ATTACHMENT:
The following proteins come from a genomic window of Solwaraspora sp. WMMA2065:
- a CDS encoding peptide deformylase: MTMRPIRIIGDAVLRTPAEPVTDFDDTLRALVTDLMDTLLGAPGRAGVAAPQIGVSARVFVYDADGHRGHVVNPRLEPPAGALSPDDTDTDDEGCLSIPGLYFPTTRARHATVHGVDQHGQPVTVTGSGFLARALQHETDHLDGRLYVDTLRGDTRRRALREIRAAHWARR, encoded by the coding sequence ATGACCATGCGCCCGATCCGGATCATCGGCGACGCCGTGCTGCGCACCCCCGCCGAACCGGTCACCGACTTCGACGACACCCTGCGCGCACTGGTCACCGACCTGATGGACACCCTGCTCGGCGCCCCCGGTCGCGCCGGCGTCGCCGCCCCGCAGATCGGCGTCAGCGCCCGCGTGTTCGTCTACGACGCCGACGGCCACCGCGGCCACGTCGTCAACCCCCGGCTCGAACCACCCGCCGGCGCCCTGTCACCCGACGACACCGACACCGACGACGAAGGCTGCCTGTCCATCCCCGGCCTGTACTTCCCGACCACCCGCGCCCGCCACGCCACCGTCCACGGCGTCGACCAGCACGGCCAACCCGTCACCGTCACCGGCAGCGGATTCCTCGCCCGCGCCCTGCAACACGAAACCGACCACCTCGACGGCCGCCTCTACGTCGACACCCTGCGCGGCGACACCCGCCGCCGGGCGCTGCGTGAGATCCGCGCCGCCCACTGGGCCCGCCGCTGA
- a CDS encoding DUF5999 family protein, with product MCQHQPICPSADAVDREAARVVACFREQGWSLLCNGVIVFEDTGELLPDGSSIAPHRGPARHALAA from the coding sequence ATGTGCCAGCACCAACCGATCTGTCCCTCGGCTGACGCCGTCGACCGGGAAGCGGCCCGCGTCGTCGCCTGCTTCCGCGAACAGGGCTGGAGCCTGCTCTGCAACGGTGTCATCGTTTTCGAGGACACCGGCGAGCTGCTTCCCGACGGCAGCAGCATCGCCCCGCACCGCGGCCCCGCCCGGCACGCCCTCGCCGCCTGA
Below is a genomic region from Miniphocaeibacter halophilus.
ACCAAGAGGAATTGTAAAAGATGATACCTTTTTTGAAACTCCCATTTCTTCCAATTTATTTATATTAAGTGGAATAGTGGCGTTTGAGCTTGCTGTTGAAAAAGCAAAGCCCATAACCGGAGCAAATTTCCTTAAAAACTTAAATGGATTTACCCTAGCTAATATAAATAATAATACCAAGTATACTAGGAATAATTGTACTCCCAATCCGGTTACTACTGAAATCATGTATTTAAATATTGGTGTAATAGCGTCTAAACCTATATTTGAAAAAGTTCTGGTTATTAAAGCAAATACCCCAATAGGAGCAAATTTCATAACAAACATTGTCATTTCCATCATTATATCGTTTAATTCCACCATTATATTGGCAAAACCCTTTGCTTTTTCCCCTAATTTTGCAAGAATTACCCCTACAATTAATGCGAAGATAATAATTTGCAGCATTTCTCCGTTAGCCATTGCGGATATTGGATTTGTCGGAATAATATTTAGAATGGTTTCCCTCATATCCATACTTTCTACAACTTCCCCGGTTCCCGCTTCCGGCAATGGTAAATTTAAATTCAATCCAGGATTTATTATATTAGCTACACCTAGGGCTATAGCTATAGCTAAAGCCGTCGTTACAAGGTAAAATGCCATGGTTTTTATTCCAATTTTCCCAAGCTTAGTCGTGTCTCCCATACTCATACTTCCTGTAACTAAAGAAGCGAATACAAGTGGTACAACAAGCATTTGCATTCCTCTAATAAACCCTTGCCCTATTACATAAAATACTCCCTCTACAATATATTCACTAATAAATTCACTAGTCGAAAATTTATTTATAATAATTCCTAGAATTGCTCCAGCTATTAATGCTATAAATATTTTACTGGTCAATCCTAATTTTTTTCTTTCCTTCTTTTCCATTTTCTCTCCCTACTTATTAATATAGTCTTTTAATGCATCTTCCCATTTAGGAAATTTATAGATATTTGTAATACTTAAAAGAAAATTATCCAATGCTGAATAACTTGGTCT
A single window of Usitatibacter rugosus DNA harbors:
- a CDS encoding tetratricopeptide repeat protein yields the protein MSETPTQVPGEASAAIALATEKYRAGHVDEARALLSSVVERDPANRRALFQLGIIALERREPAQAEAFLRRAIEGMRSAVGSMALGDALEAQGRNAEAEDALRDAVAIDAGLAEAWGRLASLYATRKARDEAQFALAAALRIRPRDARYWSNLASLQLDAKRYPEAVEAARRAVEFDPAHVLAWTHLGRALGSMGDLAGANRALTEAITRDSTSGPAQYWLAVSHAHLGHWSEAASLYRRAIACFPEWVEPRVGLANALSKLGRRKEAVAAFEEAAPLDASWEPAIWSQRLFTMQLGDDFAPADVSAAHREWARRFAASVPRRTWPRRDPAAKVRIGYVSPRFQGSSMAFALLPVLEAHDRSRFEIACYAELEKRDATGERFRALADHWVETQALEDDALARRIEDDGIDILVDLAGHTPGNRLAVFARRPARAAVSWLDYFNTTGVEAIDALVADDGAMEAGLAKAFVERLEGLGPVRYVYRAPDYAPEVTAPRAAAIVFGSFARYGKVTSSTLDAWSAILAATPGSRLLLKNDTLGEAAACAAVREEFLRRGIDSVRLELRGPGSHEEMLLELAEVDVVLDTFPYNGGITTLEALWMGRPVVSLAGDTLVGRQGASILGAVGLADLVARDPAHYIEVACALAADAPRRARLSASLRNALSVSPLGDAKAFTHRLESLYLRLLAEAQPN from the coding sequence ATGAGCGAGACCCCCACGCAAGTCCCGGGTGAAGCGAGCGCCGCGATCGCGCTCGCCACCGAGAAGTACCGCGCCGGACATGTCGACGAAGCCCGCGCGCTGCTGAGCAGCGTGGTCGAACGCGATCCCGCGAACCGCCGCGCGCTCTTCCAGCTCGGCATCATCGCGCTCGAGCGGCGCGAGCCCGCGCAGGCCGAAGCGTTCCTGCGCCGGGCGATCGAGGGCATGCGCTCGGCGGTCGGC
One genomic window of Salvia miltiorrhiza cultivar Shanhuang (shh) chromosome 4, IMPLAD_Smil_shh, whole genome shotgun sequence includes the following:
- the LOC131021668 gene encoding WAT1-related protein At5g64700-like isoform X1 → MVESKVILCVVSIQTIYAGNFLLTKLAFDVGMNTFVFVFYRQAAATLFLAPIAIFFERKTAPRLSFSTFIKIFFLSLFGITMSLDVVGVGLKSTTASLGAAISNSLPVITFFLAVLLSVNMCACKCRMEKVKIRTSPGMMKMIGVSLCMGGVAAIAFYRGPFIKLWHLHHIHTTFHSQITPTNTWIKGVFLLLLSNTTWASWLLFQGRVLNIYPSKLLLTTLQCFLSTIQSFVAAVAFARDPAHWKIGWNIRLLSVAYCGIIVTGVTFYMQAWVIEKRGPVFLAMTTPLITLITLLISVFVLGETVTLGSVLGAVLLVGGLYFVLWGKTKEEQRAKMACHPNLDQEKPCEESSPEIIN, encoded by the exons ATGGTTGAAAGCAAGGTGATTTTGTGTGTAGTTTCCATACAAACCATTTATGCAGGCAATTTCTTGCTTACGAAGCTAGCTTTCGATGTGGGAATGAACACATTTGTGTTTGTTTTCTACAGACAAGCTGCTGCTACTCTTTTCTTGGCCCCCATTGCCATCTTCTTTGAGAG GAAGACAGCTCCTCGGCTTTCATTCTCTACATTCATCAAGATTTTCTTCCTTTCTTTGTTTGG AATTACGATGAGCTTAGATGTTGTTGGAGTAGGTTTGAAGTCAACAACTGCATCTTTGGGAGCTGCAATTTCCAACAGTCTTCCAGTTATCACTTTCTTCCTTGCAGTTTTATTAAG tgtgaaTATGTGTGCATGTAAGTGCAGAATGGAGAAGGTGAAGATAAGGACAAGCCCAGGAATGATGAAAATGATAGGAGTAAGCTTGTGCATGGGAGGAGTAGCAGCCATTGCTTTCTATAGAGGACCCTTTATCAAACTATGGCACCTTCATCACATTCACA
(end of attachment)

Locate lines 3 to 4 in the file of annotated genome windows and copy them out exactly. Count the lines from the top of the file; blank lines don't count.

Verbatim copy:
- a CDS encoding DUF5999 family protein, with product MCQHQPICPSADAVDREAARVVACFREQGWSLLCNGVIVFEDTGELLPDGSSIAPHRGPARHALAA from the coding sequence ATGTGCCAGCACCAACCGATCTGTCCCTCGGCTGACGCCGTCGACCGGGAAGCGGCCCGCGTCGTCGCCTGCTTCCGCGAACAGGGCTGGAGCCTGCTCTGCAACGGTGTCATCGTTTTCGAGGACACCGGCGAGCTGCTTCCCGACGGCAGCAGCATCGCCCCGCACCGCGGCCCCGCCCGGCACGCCCTCGCCGCCTGA
Below is a genomic region from Miniphocaeibacter halophilus.